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Options for living on site and low cost.

lyfia
4 days ago

We have a property with double digit acres where we will be building our house and we could continue to live in our current house while building. However we are also discussing selling it and living on site to be able to be on hand and supervise/find issues/solve problems etc. since we have long commutes and getting out there during the week with daylight and with other family activities would make it tougher.


There are no restrictions on the property and minimal permits (only need to make sure not in a floodzone) and no inspections except for septic. We could buy a mobile home to place on the property and sell it after done or our current favorite option is to incorporate some temporary living space in our shop we will need to build before we could move either way. We're a family of 3 with 2 cats.


Are there other options we haven't thought of? We'll be weighing the pros/cons for us for each option along with costs.


We need it to be reasonable quiet for a very light sleeper so an RV is out of the question.


Reason we're leaning towards living space in the shop is we need a bath there anyways, although a shower is not needed. We also would have TV and internet there. We'd frame two bedrooms. The light sleeper can have one the other 2 share the 2nd. Maybe use the space above for a play area for our 10 year old and later use it for storage. We already have enough lower cabinets to make a small kitchen so no investment there. Same with a cooktop although only 3 burners work, but I lived with that for 3 years before we replaced it anyways. We could just seal the concrete floors so no need for flooring. After moving into the new house we could use the bedroom areas for home gym and a conditioned project "work" room for DH and the other space would become my wood working/other project area. It would be nice to have a sink there separate from the bath so a kitchen sink wouldn't be completely wasted. I also wouldn't mind it being conditioned as well. It certainly is a cost though that we won't get back and the conditioned area is larger than we would have use for after moving out so not much return on that. Laundry is one area that would be useless in the shop for us though, but we'd need something temporary to do it.


Mobile home on the other hand we could sell, but there are setup costs etc. associated with it too and it is hard to estimate cost of return for selling it.


Are there other options or other things to consider when making the decision that you'd be willing to suggest or tell me we're crazy for considering any of these options or ....

Comments (28)

  • PRO
    RES 3d Sketches

    I suspect you're not near a town but if you were I'd recommend hiring an architect to oversee the work and save yourself a lot of money and pain.

    lyfia thanked RES 3d Sketches
  • PRO
    Virgil Carter Fine Art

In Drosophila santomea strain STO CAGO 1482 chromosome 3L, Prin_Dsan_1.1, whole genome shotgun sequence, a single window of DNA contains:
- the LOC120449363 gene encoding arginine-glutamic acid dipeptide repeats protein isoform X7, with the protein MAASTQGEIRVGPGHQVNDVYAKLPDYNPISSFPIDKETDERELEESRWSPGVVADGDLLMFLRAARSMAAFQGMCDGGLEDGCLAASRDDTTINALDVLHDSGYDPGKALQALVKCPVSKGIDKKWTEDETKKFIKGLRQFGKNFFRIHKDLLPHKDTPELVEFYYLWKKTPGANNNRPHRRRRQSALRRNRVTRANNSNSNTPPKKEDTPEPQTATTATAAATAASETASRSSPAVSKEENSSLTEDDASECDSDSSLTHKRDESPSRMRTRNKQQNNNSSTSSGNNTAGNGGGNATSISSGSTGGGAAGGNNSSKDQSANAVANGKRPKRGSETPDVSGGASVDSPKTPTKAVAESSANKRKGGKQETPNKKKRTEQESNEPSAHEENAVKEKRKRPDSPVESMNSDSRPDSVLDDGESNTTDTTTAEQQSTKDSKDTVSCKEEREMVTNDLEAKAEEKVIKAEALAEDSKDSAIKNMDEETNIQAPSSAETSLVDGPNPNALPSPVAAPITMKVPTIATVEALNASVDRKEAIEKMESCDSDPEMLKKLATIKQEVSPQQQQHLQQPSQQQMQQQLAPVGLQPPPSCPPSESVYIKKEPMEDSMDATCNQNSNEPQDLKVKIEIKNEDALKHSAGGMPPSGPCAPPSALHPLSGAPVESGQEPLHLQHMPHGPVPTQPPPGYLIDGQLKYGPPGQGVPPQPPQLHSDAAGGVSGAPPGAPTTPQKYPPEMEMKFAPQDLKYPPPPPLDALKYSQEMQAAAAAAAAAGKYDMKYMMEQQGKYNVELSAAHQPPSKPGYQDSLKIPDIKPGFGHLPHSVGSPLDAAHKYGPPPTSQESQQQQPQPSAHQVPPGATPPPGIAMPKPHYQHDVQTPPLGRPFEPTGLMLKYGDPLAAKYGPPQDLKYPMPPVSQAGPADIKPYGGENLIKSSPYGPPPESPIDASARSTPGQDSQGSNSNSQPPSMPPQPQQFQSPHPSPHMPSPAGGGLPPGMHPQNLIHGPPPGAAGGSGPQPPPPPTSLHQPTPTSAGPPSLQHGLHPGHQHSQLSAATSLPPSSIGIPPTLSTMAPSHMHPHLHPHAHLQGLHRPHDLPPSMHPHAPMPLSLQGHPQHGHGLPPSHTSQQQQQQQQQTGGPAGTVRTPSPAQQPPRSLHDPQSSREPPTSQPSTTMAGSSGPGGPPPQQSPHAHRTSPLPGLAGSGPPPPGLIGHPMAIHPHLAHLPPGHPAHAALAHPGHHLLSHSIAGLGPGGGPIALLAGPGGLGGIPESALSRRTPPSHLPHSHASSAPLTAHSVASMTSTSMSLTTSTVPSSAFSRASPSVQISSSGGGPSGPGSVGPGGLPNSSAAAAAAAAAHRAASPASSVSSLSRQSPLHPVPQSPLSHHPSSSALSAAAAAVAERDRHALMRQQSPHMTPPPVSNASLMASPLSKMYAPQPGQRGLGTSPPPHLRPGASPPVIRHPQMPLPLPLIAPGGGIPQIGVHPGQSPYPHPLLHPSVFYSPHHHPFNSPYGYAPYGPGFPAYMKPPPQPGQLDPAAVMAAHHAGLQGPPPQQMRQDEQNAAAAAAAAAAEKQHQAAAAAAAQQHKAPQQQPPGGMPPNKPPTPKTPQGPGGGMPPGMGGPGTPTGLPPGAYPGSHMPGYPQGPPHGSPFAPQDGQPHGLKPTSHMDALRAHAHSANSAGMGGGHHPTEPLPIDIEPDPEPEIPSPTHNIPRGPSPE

Will you have a general contractor for the work or are you thinking to be owner-builders?


    Are finances and mortgages an issue? Can you proceed with all the alternatives you've identified, or are you just speculating at this point? For example, if you are going to have a construction loan and a permanent mortgage, will the lender allow you to build and live in your garage/shop while your primary residence is under construction?


    How far do you currently live from your building site and how long does it take in travel time between the two locations?

    lyfia thanked Virgil Carter Fine Art
  • lyfia

    RES we will be hiring an architect for the design and siting, but the cost will be prohibited for us with the distance to also have someone oversee it. Thankfully I'm fairly experienced (always new things to learn though) with building and so far we have collected builder references that all seem good. Still waiting on some land clearing to involve an architect with the design. We will have to pay travel time and costs due to distanc. At the rate the rain is going around here it will likely be a few more months before we'll have things cleared enough for an architect to even get an idea of the views and topography.

  • PRO
    Virgil Carter Fine Art

    If you involve an architect early, it would likely guide your land clearing, grading, access, etc. Waiting until the land is cleared may negate some advantages you could otherwise consider.

    lyfia thanked Virgil Carter Fine Art
  • lyfia

    To clarify for Virgil - not owner builder. Do not have the time for that. But I will by nature want to keep an eye on things as in my years of remodeling several houses there has always been issues and the sooner they are caught the easier the fix and the less down time.

    We managed a lot on our current house by email and phone, but it was not a full custom build. We bought an unfinished spec house built by a custom builder. It was mostly smooth, but I did compromise on some solutions because it was too late to do the other options as at that point they were too costly. We bit the bullet on some as when I missed the kitchen plan had an appliance garage between sink and cooktop when reviewing it while in the hospital and then 2 weeks later when we could see it in person it was installed and we had to pay to switch the cabinets. Thankfully it was an easy switch and no new cabinets were needed, but labor was costly.

  • PRO
    Mark Bischak, Architect

    How do you know what land to clear without a design?

    Is there a house relatively nearby that you could rent?

    Does the construction cost go up if you live on site?

    lyfia thanked Mark Bischak, Architect
  • lyfia